Call of Duty Modern Warfare Reboot To Be The Most Complex Game of The Year
Less than one day until the release of Call of Duty Modern Warfare and fans of the classic FPS game are gearing up for “Infinity Ward’s most ambitious game ever,” as Esquire Middle East is calling it.
In celebration of the launch, we’ve rounded up five reasons why Call of Duty Modern Warfare is going to change your expectations when it comes to games that portray plotlines featuring wartime conflict and battlefield action.
The Original Modern Warfare Made A Big Impression on Fans
Back in 2007 Infinity Ward released Call of Duty 4: Modern Warfare - and prior to the launch of the game over twelve years ago there was nothing else like it on the market.
According to Activision “. . . at the time, the game, as well as its sequels, set itself apart weaving its single player story through the sociopolitical action taking place 24/7 on a global scale.”
Fans who have played the original version of Modern Warfare can get excited for the same intricate plotlines and real-life action, but they’ll also encounter in-depth complexities and the social issues wartime conflict inflicts on civilians throughout the game.
In other words, players will be face with socially-complex issues that will make them question various ethical issues while experiencing all the action of Modern Warfare.
Get Ready For Some Seriously Complex Characters…
The game’s development team reached out and asked COD fans what kinds of war stories they’d like to see within a video game – and strong character development was frequent request
“Without a doubt, [fans] said, over and over again, they want to see morally complex characters that are not a hundred percent good nor hundred percent evil. They wanted a much more realistic depictions than they've ever seen before,” Narrative Director Taylor Kurosaki said.
“It was really nice to have the validation of our fans and our players; they are a sophisticated audience. They want something that feels authentic.”
Therefore, fans can expect to encounter multifaceted characters within Modern Warfare, who find themselves in tough-call situations throughout the game.
… and Include Strong Women Within the Plot.
Modern Warfare will be introducing Farah Amhed Karim, the fictional leader of the Urzikstan Liberation Force, to the game.
Farah leads a group of over 7,000 volunteer freedom fighters that want to free their country from foreign subjugation and fight alongside the British Special Air Service.
According to Activision’s Blog “…for her, this war is more than just fighting for Urzikstans freedom, but also a fight ‘to free our people from old-fashioned ways.’”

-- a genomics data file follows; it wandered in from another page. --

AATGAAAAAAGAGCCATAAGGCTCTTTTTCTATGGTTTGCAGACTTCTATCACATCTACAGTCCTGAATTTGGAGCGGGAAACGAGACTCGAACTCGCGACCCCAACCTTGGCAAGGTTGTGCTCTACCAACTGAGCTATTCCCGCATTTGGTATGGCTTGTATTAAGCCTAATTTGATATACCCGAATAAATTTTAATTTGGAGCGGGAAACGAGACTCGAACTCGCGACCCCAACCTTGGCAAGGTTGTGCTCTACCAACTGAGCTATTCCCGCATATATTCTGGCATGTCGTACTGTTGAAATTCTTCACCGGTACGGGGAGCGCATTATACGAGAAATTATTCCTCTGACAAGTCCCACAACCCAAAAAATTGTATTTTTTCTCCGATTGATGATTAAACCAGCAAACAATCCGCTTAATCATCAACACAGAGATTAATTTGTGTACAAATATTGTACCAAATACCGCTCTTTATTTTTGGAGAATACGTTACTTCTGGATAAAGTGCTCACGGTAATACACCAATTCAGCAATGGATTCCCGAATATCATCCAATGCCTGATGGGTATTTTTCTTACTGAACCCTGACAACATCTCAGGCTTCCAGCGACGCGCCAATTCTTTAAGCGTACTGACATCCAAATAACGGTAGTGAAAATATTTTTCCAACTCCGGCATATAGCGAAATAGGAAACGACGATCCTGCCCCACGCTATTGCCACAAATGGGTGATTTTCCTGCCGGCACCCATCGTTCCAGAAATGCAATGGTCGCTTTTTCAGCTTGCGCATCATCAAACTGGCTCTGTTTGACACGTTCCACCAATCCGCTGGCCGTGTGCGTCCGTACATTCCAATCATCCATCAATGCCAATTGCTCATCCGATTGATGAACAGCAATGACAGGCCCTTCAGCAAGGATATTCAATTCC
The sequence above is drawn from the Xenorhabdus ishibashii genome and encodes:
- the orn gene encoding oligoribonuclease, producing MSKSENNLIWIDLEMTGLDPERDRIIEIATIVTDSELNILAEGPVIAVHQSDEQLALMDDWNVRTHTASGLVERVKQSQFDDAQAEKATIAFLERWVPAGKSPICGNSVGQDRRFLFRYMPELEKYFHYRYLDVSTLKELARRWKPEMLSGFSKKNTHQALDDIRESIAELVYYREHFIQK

Modern Warfare reached out to Hollie McKay, a war correspondent, who has covered conflicts over the past half-decade for advice on how to develop Farah’s character.
Game Developers Sought Out Two Veterans For Their Military Expertise…
Steve Sanders and Mitch Hall were two retired Navy SEALS who both had more than four decades combined of military experience.
According to Activision’s Blog, “Sanders said. . . he and his colleague drew from their own experiences during their combined 40-plus years of service to be in that moment.”
Not only were Sanders and Hall consulted for various missions throughout the game, but the developers also sat down with them to discuss the overall narrative of the game.
“I simply asked Mitch and Steve, ‘What would be a narrative that we could touch on that would ring true to you guys?’ And they said, if you want to tell a real story that would really resonate tell a story about imperfect men like us; going and doing an imperfect job and being expected to do it perfectly,” Kurosaki said.
“That is the impossible task that we are faced with as operators in today's day and age.”
… along with PhD Student and Best-Selling Author Somaiya Daud (@somaiiiya).
Daud admits she had reservations when the game’s developers reached out to her to consult on Modern Warfare on the the portrayal of female characters of color.
“Candidly, at first I was like, ‘This is going to suck,’” Daud said. “I was really familiar with this sort of standard for representing Muslims, or even like Muslim-adjacent.”
She said strong female characters within games are scare and often portrayed as secondary characters to the main male leads.
“You certainly don't get a lot of women in leadership for games, and especially war games in general,” Daud said. “And women of color who are sort of coded as indigenous to the region where they're from certainly don't get starring roles. And if they do get starring roles, they're sort of weighed down by a lot of stereotype baggage…”
With Daud’s help, Infinity Ward was able to incorporate characters strong female characters of color, like Farah, into the plotline of Modern Warfare.